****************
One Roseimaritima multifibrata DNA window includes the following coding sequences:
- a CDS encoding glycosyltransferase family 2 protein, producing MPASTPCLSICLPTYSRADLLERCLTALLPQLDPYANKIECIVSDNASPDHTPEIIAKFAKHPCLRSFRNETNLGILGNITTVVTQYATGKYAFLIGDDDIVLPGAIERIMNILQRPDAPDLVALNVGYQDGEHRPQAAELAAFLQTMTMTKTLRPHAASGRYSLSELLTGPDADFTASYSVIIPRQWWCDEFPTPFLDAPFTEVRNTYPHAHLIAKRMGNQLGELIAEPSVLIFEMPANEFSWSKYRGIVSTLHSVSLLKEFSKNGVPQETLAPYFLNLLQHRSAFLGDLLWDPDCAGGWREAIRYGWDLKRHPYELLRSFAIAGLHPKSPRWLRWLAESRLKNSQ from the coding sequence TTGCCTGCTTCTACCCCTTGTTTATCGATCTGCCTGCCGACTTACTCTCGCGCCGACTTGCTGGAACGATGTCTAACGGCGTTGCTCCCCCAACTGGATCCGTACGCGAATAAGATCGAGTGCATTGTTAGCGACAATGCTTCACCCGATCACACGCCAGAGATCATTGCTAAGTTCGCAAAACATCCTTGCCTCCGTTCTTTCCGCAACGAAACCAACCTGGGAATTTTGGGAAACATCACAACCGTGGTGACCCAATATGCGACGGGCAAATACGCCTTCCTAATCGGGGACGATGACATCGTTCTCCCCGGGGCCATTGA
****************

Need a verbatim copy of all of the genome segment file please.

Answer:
One Roseimaritima multifibrata DNA window includes the following coding sequences:
- a CDS encoding glycosyltransferase family 2 protein, producing MPASTPCLSICLPTYSRADLLERCLTALLPQLDPYANKIECIVSDNASPDHTPEIIAKFAKHPCLRSFRNETNLGILGNITTVVTQYATGKYAFLIGDDDIVLPGAIERIMNILQRPDAPDLVALNVGYQDGEHRPQAAELAAFLQTMTMTKTLRPHAASGRYSLSELLTGPDADFTASYSVIIPRQWWCDEFPTPFLDAPFTEVRNTYPHAHLIAKRMGNQLGELIAEPSVLIFEMPANEFSWSKYRGIVSTLHSVSLLKEFSKNGVPQETLAPYFLNLLQHRSAFLGDLLWDPDCAGGWREAIRYGWDLKRHPYELLRSFAIAGLHPKSPRWLRWLAESRLKNSQ from the coding sequence TTGCCTGCTTCTACCCCTTGTTTATCGATCTGCCTGCCGACTTACTCTCGCGCCGACTTGCTGGAACGATGTCTAACGGCGTTGCTCCCCCAACTGGATCCGTACGCGAATAAGATCGAGTGCATTGTTAGCGACAATGCTTCACCCGATCACACGCCAGAGATCATTGCTAAGTTCGCAAAACATCCTTGCCTCCGTTCTTTCCGCAACGAAACCAACCTGGGAATTTTGGGAAACATCACAACCGTGGTGACCCAATATGCGACGGGCAAATACGCCTTCCTAATCGGGGACGATGACATCGTTCTCCCCGGGGCCATTGA